Queer Yukon’s online events will continue to take place as scheduled, including:
Please visit www.YukonPride2021.com for more information on how to register and attend these upcoming events.
Our organizing team is currently working on making a modified plan for the Flashy & Trashy Cabaret, and shifting our Pride Picnic to a food pick-up event. The in-person book launch by Ivan Coyote is being organized by the Yukon Arts Centre - for any updates on this event, please visit: https://yukonartscentre.com/ The dates, times and other details for postponed events will be announced as soon as they are available.
This year, Yukon Pride Month celebrations focused on bringing the community together, supporting one another and creating spaces where we all belong. As such, we have taken a cautious approach to our community organizing in order to take care of ourselves and each other during this difficult time. We want all LGBTQIA2S+ Yukoners to know that there are ways to connect with community online and that we will be here when it’s safe to gather again. Although we can’t be together right now, please know that you’re not alone!
There are still many ways folx can celebrate Pride:
Duane Gastant' Aucoin, Vice Presidnet for Queer Yukon Society asked us to share this story.
To honour the 215 Indigenous children whose remains were recently found at a former residential school in BC, Duane helped to organize a memorial in Pembroke, Ontario, where he currently resides. Duane purchased one blue and one pink pair of shoes. When Duane was placing the shoes on the Cathedral steps, he ended up placing the blue and pink shoes together in a pair. Duane said, "I was going to change them until I realised that this was for the 2-spirit children who never made it home!"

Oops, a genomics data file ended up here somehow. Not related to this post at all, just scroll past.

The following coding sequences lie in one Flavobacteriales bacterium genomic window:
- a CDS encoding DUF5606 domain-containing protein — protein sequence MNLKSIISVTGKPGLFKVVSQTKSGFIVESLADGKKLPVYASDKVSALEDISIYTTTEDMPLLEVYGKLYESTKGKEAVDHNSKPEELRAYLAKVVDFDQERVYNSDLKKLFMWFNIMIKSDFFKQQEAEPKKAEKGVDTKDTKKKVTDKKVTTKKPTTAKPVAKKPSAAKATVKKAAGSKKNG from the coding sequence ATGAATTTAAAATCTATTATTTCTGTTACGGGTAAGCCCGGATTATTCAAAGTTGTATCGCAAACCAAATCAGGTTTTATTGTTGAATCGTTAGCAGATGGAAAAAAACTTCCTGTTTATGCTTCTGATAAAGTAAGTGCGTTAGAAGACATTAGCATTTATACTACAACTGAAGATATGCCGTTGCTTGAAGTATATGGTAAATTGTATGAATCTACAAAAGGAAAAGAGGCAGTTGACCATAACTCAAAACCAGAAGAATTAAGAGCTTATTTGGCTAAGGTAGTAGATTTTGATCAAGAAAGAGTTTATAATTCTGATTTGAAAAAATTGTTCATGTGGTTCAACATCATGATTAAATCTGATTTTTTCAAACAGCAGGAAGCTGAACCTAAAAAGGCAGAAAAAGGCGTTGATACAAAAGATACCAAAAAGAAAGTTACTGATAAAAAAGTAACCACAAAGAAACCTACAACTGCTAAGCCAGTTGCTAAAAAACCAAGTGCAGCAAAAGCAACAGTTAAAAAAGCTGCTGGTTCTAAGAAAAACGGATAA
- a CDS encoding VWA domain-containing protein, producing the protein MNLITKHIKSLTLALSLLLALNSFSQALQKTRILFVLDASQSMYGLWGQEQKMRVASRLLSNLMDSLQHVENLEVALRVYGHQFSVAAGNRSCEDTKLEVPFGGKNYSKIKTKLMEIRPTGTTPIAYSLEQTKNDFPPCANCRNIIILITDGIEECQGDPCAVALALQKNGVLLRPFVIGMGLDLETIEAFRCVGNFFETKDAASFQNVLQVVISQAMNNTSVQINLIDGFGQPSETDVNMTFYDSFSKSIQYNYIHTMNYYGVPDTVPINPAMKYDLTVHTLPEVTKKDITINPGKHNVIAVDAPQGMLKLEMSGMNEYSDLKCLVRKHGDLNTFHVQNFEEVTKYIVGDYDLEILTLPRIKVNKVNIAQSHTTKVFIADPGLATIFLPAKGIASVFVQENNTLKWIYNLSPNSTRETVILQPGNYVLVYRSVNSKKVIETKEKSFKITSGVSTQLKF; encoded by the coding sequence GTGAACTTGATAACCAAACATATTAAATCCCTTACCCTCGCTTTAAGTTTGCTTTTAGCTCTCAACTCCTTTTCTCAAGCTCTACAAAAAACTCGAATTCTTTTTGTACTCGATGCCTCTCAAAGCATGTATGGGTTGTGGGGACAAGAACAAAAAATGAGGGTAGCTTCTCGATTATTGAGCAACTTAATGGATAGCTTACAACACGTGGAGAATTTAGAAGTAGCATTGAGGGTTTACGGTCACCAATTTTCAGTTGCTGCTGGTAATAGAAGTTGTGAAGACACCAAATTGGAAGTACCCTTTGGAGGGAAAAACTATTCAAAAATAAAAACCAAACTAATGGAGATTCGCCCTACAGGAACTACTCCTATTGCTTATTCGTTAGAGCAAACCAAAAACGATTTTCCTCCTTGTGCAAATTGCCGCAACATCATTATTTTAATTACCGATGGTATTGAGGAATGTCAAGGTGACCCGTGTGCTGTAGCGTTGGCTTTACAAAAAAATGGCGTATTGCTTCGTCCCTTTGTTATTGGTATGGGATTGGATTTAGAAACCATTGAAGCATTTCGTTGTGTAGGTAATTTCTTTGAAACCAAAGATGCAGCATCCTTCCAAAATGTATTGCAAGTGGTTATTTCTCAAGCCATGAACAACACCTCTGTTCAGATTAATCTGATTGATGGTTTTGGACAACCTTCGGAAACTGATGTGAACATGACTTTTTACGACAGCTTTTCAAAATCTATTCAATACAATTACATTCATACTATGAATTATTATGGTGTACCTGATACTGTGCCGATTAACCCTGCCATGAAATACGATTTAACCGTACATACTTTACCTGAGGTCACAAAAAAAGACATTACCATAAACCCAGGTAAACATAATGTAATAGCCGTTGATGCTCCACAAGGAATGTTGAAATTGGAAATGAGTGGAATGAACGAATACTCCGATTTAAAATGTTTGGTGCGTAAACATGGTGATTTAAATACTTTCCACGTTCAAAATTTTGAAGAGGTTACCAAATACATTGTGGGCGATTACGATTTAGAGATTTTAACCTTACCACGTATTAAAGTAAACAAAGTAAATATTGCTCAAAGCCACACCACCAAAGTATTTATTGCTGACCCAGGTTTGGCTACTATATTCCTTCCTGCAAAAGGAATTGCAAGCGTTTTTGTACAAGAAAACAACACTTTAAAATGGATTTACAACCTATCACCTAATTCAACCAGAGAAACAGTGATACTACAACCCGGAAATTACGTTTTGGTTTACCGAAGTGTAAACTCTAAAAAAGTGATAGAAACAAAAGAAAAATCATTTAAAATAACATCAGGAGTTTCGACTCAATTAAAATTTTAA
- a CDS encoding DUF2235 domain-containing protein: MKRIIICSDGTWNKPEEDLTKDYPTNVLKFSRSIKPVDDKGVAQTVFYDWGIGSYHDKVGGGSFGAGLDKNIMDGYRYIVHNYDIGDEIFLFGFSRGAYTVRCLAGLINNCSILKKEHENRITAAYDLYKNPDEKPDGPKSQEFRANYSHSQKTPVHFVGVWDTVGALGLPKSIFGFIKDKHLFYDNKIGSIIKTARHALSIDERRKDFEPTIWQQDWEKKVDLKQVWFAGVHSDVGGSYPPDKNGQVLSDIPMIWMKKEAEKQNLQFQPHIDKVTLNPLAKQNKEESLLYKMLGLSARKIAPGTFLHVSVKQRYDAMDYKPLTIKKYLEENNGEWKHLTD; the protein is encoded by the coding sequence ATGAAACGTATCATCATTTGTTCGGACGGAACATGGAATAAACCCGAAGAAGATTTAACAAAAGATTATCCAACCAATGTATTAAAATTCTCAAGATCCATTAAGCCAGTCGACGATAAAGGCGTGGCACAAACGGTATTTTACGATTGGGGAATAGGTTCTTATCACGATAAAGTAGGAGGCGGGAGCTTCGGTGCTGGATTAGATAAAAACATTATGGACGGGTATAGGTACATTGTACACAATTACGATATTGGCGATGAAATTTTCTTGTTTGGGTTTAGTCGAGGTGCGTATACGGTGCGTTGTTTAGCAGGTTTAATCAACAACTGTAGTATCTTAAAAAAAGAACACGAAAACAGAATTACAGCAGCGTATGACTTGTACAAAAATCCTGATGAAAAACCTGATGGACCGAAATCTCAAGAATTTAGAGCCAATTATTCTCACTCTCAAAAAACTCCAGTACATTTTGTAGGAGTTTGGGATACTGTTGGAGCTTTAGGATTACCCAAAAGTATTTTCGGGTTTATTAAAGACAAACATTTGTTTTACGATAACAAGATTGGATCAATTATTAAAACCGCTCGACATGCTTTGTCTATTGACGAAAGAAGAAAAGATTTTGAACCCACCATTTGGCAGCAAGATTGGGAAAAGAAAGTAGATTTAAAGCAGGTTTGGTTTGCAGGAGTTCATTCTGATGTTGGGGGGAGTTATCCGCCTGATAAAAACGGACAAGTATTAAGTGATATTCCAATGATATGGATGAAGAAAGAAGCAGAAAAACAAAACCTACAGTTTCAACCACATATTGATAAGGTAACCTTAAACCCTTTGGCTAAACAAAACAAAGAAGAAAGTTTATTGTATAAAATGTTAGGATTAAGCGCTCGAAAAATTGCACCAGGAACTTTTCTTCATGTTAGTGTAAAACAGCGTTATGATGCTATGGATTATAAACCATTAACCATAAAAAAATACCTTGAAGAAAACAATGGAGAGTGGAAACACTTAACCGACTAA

To learn more about Duane's story and the memorial he helped organize, please visit:
Duane also made a video you can watch by clicking the button below.
About queer yukon society
Queer Yukon Society supports, promotes, and organizes events for the LGBTQ2S+ community and our allies in Whitehorse, Yukon. Officially incorporated in 2018, Queer Yukon has been organizing Yukon Pride since 2013, as well as many other events to bring together LGBTQ2S+ and allied Yukoners to build a strong and vibrant community.